Dearest Road Mappers! Ready to continue into our newest road trip?!
Over this past week we should have read the first seven chapters of Matthew, doing so will take us deeper into this first section of the gospel.
If you haven't seen last weeks blog, be sure to scroll down and read some of the background given for the book of Matthew.
The book of Matthew was taught in my School of Biblical Studies by Dan Lewis, a now retired theological professor from the University of Michigan.
The first two chapters tell the birth story in narrative form.
The beginning of chapter one focuses on the genealogy of Jesus. In v 6 we see that David is in the line of genealogy of Jesus, the talk of the line of David is important because the prophet Nathan says that the line of David as kind will never end. From the evidence that this book was written to a mainly Jewish only audience we can assume that the original reader would know this prophecy as it is widely known in Jewish culture. It being written that Jesus is a descendant of David shows that Jesus was a legitimate king of Israel.
One of the major focuses we will study in Matthew is the fulfillment of Jesus. It begins right in chapter two, v 15 there is a quote, “Out of Egypt I called my son.”
When God says this about Jesus, he shows that Jesus fulfills all that Israel was supposed to be, but never was.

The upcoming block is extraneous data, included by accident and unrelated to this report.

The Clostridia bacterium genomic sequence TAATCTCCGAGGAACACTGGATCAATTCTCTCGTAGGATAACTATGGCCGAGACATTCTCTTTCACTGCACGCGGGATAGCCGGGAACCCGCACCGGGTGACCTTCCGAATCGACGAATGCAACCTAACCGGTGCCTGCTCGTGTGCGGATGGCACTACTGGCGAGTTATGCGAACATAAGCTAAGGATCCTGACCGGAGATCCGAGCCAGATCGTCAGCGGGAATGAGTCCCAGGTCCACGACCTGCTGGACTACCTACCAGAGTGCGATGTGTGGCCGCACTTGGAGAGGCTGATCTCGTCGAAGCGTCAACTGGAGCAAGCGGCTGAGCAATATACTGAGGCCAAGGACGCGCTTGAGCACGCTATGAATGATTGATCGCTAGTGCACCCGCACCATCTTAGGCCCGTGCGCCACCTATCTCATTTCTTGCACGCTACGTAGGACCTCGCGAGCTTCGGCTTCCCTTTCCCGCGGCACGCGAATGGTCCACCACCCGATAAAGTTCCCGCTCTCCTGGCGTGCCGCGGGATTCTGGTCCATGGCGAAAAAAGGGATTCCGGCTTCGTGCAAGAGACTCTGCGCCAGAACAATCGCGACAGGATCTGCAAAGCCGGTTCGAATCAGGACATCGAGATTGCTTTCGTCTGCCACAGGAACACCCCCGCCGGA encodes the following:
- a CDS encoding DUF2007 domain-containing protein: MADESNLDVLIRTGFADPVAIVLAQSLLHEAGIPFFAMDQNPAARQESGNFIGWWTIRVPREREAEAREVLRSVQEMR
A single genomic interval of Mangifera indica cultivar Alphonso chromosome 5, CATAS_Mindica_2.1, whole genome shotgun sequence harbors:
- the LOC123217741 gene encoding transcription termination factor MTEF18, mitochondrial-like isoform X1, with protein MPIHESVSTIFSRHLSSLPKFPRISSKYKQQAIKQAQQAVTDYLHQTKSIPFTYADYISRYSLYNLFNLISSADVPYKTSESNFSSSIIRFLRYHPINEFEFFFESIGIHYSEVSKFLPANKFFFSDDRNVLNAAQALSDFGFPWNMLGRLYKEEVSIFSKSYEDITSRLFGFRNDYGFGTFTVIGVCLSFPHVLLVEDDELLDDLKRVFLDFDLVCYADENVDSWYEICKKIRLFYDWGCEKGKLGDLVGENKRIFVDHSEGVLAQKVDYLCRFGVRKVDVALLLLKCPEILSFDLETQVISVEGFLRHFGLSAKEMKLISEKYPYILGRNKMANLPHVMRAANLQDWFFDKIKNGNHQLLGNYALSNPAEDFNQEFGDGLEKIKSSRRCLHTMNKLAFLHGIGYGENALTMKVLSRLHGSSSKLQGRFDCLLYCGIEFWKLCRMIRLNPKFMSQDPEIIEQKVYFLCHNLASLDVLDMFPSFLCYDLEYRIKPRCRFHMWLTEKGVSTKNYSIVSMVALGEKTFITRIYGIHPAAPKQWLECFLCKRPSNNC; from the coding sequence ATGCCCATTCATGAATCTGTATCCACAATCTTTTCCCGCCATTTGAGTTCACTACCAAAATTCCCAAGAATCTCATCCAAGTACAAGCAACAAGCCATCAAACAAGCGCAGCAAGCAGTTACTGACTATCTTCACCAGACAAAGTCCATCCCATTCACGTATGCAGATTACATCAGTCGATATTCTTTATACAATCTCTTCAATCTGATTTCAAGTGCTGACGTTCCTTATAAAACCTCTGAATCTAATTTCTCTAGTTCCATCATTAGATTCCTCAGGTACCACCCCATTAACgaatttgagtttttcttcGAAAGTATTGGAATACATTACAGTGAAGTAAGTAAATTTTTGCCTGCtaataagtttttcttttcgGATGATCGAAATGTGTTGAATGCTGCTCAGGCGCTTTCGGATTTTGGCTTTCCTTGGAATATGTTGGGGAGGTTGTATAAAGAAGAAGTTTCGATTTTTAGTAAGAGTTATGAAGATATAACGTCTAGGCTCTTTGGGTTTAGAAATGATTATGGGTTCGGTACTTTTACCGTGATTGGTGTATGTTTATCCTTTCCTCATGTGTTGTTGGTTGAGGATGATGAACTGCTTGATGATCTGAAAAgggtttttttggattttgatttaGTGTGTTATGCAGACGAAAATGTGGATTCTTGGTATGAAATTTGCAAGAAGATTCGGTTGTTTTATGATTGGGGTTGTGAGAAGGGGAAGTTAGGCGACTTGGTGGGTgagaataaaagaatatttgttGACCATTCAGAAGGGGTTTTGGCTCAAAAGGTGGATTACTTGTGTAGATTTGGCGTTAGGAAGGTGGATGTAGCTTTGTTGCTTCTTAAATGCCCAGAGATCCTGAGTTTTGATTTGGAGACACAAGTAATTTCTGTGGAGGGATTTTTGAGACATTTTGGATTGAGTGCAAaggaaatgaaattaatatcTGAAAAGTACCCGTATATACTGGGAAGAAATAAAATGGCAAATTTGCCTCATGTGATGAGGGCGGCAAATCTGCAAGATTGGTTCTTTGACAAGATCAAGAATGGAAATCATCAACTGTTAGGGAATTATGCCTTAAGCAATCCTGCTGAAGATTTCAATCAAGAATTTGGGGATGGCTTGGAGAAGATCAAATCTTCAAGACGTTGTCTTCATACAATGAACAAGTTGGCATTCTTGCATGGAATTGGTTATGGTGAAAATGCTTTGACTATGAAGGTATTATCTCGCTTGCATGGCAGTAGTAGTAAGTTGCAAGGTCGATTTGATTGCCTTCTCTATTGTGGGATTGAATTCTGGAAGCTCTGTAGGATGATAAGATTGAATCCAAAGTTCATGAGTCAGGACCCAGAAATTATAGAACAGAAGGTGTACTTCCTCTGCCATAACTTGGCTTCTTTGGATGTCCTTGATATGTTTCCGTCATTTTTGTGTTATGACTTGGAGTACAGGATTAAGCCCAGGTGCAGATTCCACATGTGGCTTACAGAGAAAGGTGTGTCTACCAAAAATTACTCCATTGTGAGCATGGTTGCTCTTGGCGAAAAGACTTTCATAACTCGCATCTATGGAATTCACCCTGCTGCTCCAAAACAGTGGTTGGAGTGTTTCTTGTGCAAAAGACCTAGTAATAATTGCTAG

- This shows when Israel was taken out of Egypt, Jesus also taken out of Egypt
- Israel passes through the Red Sea, Jesus passes through the Jordan
- Israel and Jesus both pass through the desert and are tempted
- Both Israel and Jesus are servants YHWH(Yahweh)
- Jesus suffered exile on the cross, Israel suffered exile when they were taken by Assyria in 722 BC
Jesus went through everything Israel did, but he didn't fail.
These next chapters take us into the first book in Matthew.
Book One: Discipleship.
JOHN THE BAPTIST:
These two chapters tell the stories of John the Baptist, Jesus' baptism, and Jesus' temptation in the desert.
So, a little about John. Baptism was already a part of the ritual before entering the temple precincts, ritual purification baptisms were well-known. John's baptisms were not directly linked to any of these known baptismal practices, but instead was directed towards general “confession of sins,” which in turn implied that the people of Israel were alienated from God.
John is VERY CLEAR in his text: do not depend on your Jewish genealogy.
He tells them not to say, “I'm all good because I'm a son of Abraham.” But God says: “I can make sons of Abraham out of the rocks of the sea.” What this did was it showed the Jews that they needed salvation, they weren't saved by their genealogy.
People came to hear John because he said 'the kingdom of God is near' and everyone believed John to be a prophet.
So, John preaches the time is near and about the one who comes after him will bear the spirit and is the spirit(it's not the thought of the king and spirit being one, but that when one comes, the other will also). However, it was the idea that the Messiah himself would be the bearer of the spirit. Because Messiah means anointed one: so he is the one who bears the spirit and is able to give the spirit.
As John is preaching, Jesus comes to be baptized. Jesus' explanation 'to fulfill all righteousness' probably focuses on Jesus' life of obedience.
Why does Jesus come to be baptized? It is NOT because he is repenting, but because he is fulfilling the righteousness. He is the Son of God, and like God's children he passes through the waters.